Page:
through the DIEP foob operation? Well, it’s an experience that could have been created to go along with the words ‘emotional rollercoaster’. Like OMG. OMG. O. M. G., da’ya hear me?
When the hospital bed was finally confirmed the afternoon before the operation, I had to get to the hospital within two hours for the MRI. What MRI? An hour-long one, lying uncomfortably on my stomach in that weird machine, thinking, ‘Oh, have I packed the right stuff, enough stuff?’ Like what? Like paper towels: there will be blood, remember? And aspirin, to cover yourself if they don’t supply you with enough medical-grade
At 9am I go under anaesthetic and at 9pm come round again in the recovery room. It has been done. There is pain
heroin, or whatever it is they use after what’s about to happen, which you chose.
Then there was a stomach ultrasound scan, which, combined with MRI imaging, helped in the drawing of thick, purple marks all over my belly. ‘These will guide the incisions to get the necessary blood vessels up from deep in the muscle wall; that takes the longest time,’ the lady said when I asked. What lady? Some lady.
Specifics wobbled out the door when the words ‘incision’ and ‘deep’ were combined — in relation to me and my tum in the immediate future. Now I was on a trolley, in a gown, being wheeled down a corridor bunched with people dressed as if they were in an American TV drama. But no: action!
It’s your pre- op. The main surgeon, Lovely David, has to measure, weigh up, look, then draw all over your torso — thick lines around boob, and foob-to-be, and right down the middle. A deep ellipse, all round the belly area, marking out the large flap that’s going to come off the tum. All skin within those tum lines — and all the fat, down to the muscle wall — will be shorn off. Still connected to those vessels, the ‘deep’ ‘incision’ ones, remember? The space will be closed by joining the two sides together — a tuck. Yip. Ee.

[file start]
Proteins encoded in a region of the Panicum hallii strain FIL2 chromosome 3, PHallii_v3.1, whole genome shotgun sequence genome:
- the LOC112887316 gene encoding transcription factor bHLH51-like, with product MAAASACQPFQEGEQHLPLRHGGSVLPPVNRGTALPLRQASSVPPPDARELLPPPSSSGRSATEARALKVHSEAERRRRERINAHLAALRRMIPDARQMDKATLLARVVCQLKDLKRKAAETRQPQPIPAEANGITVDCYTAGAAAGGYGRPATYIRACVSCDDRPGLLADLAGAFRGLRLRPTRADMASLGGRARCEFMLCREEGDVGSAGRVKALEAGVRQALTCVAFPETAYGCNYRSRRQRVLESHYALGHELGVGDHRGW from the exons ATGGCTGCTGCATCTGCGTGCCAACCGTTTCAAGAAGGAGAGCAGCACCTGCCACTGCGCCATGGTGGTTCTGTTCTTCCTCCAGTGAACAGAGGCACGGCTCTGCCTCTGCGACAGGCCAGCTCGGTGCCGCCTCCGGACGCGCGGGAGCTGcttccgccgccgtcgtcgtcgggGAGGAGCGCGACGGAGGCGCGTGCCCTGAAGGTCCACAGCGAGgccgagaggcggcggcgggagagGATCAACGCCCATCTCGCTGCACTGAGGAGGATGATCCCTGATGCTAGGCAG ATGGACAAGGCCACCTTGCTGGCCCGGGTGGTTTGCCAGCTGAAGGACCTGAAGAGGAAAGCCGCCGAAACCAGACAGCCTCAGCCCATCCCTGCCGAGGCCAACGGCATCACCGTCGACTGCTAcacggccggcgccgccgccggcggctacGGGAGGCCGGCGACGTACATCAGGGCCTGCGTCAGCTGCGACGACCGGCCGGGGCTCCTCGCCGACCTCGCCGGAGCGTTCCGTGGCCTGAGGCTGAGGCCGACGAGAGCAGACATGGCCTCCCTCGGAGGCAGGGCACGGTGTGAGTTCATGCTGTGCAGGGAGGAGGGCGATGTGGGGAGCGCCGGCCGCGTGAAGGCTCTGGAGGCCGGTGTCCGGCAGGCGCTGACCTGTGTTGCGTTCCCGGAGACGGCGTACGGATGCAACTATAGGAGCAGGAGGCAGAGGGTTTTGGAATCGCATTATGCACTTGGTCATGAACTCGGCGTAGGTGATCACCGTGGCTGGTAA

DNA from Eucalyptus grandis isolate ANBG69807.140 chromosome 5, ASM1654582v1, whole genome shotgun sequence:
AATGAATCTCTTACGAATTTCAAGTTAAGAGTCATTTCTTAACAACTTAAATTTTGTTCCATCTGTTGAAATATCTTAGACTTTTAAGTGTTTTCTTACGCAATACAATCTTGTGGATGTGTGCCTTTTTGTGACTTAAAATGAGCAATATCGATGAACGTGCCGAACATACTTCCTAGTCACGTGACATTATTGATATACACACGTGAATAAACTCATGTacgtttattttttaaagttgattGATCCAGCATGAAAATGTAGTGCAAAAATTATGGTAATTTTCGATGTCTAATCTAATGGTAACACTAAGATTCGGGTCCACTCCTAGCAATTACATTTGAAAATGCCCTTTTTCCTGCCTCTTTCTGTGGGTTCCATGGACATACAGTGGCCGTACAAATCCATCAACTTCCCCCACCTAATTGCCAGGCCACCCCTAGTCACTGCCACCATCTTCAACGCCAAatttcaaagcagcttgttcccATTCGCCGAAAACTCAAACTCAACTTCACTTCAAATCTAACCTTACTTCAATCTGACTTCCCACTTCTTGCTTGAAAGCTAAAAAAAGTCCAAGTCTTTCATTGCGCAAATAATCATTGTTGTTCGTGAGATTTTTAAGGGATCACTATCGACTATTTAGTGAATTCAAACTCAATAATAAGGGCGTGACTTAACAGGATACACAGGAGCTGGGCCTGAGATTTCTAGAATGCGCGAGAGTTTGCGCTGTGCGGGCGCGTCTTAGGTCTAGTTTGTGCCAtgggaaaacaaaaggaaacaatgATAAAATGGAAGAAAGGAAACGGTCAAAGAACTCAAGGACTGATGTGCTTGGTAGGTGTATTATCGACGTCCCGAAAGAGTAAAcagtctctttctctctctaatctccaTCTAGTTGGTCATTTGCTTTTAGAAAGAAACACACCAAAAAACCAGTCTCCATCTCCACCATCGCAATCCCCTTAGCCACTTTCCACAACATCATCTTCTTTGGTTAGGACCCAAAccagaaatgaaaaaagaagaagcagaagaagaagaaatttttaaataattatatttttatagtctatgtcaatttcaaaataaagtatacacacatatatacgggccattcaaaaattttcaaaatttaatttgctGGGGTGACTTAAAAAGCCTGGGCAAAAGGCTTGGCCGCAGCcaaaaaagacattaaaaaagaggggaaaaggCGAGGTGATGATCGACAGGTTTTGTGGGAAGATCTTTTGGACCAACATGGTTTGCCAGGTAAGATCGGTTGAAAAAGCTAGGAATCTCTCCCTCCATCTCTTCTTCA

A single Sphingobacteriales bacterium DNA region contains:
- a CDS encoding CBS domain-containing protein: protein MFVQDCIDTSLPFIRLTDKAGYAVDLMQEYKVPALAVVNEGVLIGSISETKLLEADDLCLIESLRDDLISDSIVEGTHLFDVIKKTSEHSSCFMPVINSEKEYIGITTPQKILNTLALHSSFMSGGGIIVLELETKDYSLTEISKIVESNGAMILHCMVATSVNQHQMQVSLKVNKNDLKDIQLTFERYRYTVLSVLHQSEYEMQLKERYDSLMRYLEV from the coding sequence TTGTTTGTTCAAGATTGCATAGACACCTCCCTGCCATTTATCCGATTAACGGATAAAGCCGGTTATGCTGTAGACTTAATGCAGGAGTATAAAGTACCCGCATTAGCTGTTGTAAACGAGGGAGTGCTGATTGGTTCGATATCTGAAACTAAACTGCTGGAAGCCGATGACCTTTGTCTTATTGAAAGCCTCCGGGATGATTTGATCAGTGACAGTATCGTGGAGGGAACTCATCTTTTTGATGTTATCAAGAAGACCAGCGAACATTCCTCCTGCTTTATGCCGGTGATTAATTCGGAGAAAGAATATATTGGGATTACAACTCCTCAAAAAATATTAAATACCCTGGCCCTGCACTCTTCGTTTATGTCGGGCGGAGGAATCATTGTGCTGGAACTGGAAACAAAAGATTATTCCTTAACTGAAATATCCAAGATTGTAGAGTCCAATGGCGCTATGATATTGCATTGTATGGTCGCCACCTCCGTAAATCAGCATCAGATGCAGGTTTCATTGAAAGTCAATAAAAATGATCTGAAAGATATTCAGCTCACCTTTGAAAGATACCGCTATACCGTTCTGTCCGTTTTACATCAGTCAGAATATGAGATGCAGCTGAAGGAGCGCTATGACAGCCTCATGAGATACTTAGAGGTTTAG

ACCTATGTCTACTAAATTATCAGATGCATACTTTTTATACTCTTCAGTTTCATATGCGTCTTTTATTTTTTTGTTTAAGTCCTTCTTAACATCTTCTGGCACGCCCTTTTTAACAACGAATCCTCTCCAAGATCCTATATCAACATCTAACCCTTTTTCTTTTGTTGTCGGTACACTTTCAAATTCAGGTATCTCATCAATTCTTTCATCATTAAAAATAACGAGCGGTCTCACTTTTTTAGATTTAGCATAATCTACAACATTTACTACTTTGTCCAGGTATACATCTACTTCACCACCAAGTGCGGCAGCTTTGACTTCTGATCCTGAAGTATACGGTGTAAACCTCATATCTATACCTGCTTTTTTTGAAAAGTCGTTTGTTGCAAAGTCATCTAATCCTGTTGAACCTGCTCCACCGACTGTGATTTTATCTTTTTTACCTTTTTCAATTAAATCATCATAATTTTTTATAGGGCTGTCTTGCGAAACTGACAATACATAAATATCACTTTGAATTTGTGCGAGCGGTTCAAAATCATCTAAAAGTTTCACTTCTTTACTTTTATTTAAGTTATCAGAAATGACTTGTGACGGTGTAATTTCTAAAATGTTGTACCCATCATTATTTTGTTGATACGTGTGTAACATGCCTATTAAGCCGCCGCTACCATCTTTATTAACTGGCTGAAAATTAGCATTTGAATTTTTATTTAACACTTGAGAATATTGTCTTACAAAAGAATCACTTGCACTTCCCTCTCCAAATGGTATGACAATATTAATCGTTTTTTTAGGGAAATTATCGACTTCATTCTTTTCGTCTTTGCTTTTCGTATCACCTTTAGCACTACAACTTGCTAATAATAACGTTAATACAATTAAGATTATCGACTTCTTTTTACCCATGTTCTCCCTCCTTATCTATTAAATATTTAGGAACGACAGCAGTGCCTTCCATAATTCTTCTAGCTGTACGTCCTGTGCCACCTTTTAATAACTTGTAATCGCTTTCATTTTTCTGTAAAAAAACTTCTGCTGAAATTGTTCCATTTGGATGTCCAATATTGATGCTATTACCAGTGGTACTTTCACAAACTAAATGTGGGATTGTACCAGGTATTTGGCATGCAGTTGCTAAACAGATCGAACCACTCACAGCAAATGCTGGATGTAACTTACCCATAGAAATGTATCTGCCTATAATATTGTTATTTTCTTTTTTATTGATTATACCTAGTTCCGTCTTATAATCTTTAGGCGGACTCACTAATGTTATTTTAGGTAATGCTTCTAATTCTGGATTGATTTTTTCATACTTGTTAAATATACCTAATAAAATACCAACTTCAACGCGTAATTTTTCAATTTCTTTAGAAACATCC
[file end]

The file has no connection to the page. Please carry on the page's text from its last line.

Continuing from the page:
At 9am I go under anaesthetic and at 9pm come round again in the recovery room. It has been done. There’s pain, I’m trussed up in a tight corset, afraid to move a thing. It’s sweltering; I’m in a heated blanket, being kept very hot. I wish I could run into a freshwater sea, garnished with a slice of lemon, and drink it. I’m not allowed to drink (if the flap doesn’t ‘take’, I’ll be immediately back to surgery, so total fast till next day).
Instead, balls of sponge dunked in water are occasionally patted in my mouth. I unironically think of Jesus on the cross, the soldier dabbing his lips with vinegar (another crucifixion similarity: I’ve just spent about nine hours cruciform on an operating table — the optimal position for chest symmetry. From this, one pre-injured arm aches worse than anything.) I must be kept hot. For 48 hours minimum. I hurt everywhere, as if cattle have not just trampled me but have had ‘six-legged’ bullock races, back and over me. For hours.
‘OMG, what have I done?’ is all I can think. This, bar nothing, is the most uncomfortable thing ever. At midnight I’m wheeled to the ward. Somehow I’m on the bed. Alone, can’t move, in shock. And all I can think, for now and the next day, is ‘What have I done, what have I done, what have…?’